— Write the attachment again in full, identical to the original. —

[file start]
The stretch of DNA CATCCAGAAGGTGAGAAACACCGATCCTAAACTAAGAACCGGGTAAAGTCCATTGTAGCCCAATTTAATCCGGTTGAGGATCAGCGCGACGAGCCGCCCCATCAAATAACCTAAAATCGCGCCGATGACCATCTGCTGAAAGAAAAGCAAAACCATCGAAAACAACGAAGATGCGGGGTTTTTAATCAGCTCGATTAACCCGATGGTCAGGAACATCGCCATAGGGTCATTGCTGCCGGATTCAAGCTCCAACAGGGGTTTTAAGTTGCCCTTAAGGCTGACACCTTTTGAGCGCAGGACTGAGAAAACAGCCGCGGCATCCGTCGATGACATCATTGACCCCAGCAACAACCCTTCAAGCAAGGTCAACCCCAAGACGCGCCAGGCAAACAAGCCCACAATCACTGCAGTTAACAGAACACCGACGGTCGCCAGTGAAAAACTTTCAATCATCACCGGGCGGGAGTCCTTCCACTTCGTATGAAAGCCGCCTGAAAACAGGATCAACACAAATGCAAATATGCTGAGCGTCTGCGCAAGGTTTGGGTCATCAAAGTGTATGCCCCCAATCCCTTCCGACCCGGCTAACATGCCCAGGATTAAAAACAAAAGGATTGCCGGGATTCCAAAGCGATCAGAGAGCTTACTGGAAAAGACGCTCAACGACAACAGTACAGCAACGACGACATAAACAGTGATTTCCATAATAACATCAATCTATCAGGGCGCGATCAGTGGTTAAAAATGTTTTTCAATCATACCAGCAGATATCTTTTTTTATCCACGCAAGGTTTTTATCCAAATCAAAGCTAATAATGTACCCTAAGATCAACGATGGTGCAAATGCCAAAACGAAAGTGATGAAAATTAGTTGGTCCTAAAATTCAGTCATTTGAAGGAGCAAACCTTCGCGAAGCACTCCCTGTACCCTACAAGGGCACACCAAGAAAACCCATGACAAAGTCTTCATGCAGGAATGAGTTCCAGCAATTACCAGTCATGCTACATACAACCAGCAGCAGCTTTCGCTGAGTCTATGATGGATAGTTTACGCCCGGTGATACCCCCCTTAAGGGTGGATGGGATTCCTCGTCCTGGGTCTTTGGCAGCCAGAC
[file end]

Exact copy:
The stretch of DNA CATCCAGAAGGTGAGAAACACCGATCCTAAACTAAGAACCGGGTAAAGTCCATTGTAGCCCAATTTAATCCGGTTGAGGATCAGCGCGACGAGCCGCCCCATCAAATAACCTAAAATCGCGCCGATGACCATCTGCTGAAAGAAAAGCAAAACCATCGAAAACAACGAAGATGCGGGGTTTTTAATCAGCTCGATTAACCCGATGGTCAGGAACATCGCCATAGGGTCATTGCTGCCGGATTCAAGCTCCAACAGGGGTTTTAAGTTGCCCTTAAGGCTGACACCTTTTGAGCGCAGGACTGAGAAAACAGCCGCGGCATCCGTCGATGACATCATTGACCCCAGCAACAACCCTTCAAGCAAGGTCAACCCCAAGACGCGCCAGGCAAACAAGCCCACAATCACTGCAGTTAACAGAACACCGACGGTCGCCAGTGAAAAACTTTCAATCATCACCGGGCGGGAGTCCTTCCACTTCGTATGAAAGCCGCCTGAAAACAGGATCAACACAAATGCAAATATGCTGAGCGTCTGCGCAAGGTTTGGGTCATCAAAGTGTATGCCCCCAATCCCTTCCGACCCGGCTAACATGCCCAGGATTAAAAACAAAAGGATTGCCGGGATTCCAAAGCGATCAGAGAGCTTACTGGAAAAGACGCTCAACGACAACAGTACAGCAACGACGACATAAACAGTGATTTCCATAATAACATCAATCTATCAGGGCGCGATCAGTGGTTAAAAATGTTTTTCAATCATACCAGCAGATATCTTTTTTTATCCACGCAAGGTTTTTATCCAAATCAAAGCTAATAATGTACCCTAAGATCAACGATGGTGCAAATGCCAAAACGAAAGTGATGAAAATTAGTTGGTCCTAAAATTCAGTCATTTGAAGGAGCAAACCTTCGCGAAGCACTCCCTGTACCCTACAAGGGCACACCAAGAAAACCCATGACAAAGTCTTCATGCAGGAATGAGTTCCAGCAATTACCAGTCATGCTACATACAACCAGCAGCAGCTTTCGCTGAGTCTATGATGGATAGTTTACGCCCGGTGATACCCCCCTTAAGGGTGGATGGGATTCCTCGTCCTGGGTCTTTGGCAGCCAGAC